Overview of the "Climate Train"
The world’s climate is changing due to emissions of greenhouse gases from human activities - chiefly Carbon Dioxide (CO2) from fossil fuel burning. There is a risk that this greenhouse warming effect may be amplified by physical and biogeochemical climate feedback processes, threatening the future existence of all life on this planet. This is a global problem greater than any other in human history, not only because the natural processes are so large-scale and complicated, but because it is so closely intertwined with the economics and politics of human society. The amount of fossil fuel each country burns is well correlated to its own economic growth, yet the resulting greenhouse effect is shared globally throughout the atmosphere. There are solutions, but they will not be implemented without a global and equitable political agreement. The main forum for achieving such an agreement is the United Nations Climate Convention (UNFCCC), and its "Third Conference of the Parties" (COP3) held in Kyoto December 1997 was expected to be a key event in this process. Thousands of people attended from all countries of the world; diplomats, politicians, scientists, business people, journalists, and representatives of many campaigning organisations.
However most of the delegates at this great conference flew to Kyoto, and the emissions of greenhouse gases from their aircraft contributed significantly to the problem that the convention was intended to solve. It is important that people who are really concerned about climate change attend such conventions, but if we wish others to believe that we are serious, we have to show that we are willing to change our lifestyles to minimise our own greenhouse gas emissions. A journey from Europe to Japan by train and boat instead of flying results in about one third of the CO2 emissions and one eighth of the total greenhouse warming effect created by an equivalent journey by air (these calculations will be explained later). Therefore a group of thirty-six environmental scientists and campaigners from fourteen countries made this long journey together by train, boat and bicycle to Kyoto, and we called ourselves the "Climate Train".
Travelling from Europe through Siberia and China to Japan, we experienced a rich diversity of climate, ecology, scenery, culture, lifestyle and language, which helped us to appreciate the complexity of reaching a global agreement to share our common atmosphere which knows no national borders. But the "Climate Train" was much more than just a journey. It was itself a mobile conference, and we organised meetings with many local scientists, environmental campaigners, politicians and media along the route. News of our journey also reached millions of people through the international media, and thus helped to raise public awareness of climate change and to make a connection between the abstract UN convention and people’s individual lifestyles. The whole Climate Train project therefore had four distinct tasks, which are defined below:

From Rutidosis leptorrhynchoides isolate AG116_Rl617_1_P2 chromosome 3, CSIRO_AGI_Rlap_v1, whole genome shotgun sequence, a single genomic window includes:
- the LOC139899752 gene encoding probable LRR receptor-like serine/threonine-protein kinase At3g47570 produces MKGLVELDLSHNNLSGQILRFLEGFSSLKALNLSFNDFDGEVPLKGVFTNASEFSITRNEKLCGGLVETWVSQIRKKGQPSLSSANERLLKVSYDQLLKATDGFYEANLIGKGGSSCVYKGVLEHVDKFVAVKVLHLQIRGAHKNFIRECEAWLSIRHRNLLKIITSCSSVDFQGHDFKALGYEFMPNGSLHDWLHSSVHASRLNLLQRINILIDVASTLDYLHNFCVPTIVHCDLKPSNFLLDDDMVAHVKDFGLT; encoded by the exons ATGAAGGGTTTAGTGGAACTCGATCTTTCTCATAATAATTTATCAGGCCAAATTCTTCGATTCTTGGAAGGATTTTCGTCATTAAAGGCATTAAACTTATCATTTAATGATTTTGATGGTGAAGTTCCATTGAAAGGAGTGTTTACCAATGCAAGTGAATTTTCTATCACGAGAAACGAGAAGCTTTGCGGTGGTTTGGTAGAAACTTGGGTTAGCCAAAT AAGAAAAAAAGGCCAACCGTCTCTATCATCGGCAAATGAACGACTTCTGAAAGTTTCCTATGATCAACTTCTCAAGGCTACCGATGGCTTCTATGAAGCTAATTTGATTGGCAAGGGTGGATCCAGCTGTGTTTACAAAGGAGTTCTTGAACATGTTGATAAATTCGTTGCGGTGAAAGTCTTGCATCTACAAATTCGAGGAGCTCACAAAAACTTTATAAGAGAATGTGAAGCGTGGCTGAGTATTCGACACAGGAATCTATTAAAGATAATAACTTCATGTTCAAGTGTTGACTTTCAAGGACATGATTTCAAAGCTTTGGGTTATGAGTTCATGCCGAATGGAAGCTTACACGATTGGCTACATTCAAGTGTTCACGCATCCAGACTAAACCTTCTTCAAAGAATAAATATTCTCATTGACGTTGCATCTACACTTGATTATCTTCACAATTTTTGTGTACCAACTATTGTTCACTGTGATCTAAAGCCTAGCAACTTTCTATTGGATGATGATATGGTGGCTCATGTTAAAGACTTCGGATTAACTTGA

The first task was to enable people concerned about climate change to participate in the Climate Convention in Kyoto, whilst minimising the contribution of our travel to the problem we are trying to solve - principally emissions of greenhouse gases. The chapters of this report "Ecobalance of the Climate Train" and "Climate Train Contribution to the COP" help to evaluate both our impact on the real atmosphere and on the climate negotiations.
Our second task was to encourage a discussion of local issues related to global climate change at our conferences en route in Moscow, Novosibirsk and Beijing. Although Siberia and China play important roles in the global climate system, climate issues do not yet have such a high profile in these regions in comparison with western Europe or Japan, so it is important to raise awareness locally of the possible impacts and opportunities for mitigation. The chapter of the report "Climate meetings with local people along the route" describes how we helped to achieve this.
Our third task was to provide an opportunity, through workshops and seminars on the journey, for participants from various countries and backgrounds to work together to plan activities at the Convention and parallel events in Kyoto. The chapter "Life on the Climate Train" describes our experience of such mobile workshops. By travelling together we also hoped to build partnerships for future co-operation., as discussed in the chapter on "Future Projects".
Our fourth task was to help raise public awareness of climate issues in the critical two weeks just before the Kyoto Convention, by providing a good "story" for the media in many countries. Our Climate Train helped to make a connection between the international climate negotiations which seem very ‘abstract’ to many people, and the role of individual people’s lifestyles and specific local emissions and impacts.The chapter on "Media Coverage" illustrates how we met the high demand for such a connection.
By compiling this report, I hope not only to evaluate how we achieved these tasks, to record the many varied events of the "Climate Train" and to do justice to the efforts of so many people who helped to make the project happen, but also to bring back some good memories for those who participated and to inspire others to build on our success. Although it may seem like a long journey,we were actually so busy during those six weeks that we had little time to reflect then on our unique experiences. Now we can try to use this experience to encourage others to travel more sustainably and to work together to save our climate. As we need to reach many people, not only those who are already familiar with the problem of greenhouse warming, the report begins by introducing a little of the science and politics of global climate change.Ben Matthews